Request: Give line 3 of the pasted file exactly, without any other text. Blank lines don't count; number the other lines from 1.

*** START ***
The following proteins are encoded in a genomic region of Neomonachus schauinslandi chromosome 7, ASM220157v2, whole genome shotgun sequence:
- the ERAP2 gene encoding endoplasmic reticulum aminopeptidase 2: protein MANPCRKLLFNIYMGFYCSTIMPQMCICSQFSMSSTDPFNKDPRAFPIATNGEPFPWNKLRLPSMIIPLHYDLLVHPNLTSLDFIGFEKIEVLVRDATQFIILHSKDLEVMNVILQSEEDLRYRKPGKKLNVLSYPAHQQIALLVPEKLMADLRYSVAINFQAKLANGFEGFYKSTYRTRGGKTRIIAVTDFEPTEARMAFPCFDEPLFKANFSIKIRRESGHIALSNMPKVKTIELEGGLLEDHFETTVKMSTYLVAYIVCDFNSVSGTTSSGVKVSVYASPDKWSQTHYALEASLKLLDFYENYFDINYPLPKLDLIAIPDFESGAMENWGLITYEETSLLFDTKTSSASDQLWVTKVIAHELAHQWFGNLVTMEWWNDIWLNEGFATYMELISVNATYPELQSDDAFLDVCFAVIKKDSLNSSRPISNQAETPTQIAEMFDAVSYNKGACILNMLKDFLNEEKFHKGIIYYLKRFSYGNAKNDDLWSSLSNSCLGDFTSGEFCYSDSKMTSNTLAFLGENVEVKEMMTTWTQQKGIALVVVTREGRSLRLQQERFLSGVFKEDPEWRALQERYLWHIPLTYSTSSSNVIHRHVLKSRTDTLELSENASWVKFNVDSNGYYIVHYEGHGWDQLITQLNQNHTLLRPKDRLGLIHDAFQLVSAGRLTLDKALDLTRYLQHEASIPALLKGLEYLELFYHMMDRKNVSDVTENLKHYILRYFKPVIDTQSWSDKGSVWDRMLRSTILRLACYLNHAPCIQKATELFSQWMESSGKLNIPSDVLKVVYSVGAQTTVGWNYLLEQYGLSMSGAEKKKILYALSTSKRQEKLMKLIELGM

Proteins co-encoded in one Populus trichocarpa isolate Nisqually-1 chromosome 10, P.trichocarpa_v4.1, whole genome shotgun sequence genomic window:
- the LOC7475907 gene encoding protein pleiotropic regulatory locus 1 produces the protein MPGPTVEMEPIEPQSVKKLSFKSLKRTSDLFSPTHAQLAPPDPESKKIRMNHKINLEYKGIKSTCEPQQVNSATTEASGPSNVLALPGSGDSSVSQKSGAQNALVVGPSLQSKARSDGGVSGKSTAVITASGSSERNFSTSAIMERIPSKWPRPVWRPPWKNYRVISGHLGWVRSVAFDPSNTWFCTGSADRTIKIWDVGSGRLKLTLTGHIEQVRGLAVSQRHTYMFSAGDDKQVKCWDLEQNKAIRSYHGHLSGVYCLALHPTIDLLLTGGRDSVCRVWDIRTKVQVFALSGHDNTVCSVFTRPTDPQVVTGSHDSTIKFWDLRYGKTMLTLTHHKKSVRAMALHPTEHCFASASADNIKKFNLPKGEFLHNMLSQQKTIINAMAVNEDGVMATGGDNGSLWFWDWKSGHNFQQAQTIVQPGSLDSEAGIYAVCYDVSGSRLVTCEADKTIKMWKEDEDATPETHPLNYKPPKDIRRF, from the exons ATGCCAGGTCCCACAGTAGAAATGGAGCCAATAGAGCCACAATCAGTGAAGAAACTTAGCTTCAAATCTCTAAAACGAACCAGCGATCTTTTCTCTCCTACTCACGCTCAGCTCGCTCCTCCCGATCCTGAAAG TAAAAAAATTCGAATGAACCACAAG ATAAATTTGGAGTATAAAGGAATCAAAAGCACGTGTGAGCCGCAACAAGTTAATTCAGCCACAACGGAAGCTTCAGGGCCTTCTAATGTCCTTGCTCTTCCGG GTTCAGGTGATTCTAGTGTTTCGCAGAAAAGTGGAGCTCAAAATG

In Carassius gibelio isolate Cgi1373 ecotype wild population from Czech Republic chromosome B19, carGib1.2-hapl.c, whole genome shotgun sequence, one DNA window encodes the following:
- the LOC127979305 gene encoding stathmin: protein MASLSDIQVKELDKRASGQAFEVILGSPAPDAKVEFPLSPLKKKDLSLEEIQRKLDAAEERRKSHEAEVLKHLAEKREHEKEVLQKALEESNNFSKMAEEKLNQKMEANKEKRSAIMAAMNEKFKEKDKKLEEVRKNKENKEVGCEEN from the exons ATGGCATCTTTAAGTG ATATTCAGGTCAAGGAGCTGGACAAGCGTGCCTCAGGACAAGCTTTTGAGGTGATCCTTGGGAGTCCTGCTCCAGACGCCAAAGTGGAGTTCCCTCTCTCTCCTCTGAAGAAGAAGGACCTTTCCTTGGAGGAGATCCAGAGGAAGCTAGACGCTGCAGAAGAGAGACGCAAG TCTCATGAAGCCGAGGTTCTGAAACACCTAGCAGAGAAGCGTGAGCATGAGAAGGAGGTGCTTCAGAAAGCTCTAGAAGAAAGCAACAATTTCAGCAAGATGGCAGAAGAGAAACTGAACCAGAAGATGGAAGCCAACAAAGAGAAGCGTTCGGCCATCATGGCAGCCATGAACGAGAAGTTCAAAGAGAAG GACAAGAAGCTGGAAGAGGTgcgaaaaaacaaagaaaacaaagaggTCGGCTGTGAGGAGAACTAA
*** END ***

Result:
Proteins co-encoded in one Populus trichocarpa isolate Nisqually-1 chromosome 10, P.trichocarpa_v4.1, whole genome shotgun sequence genomic window: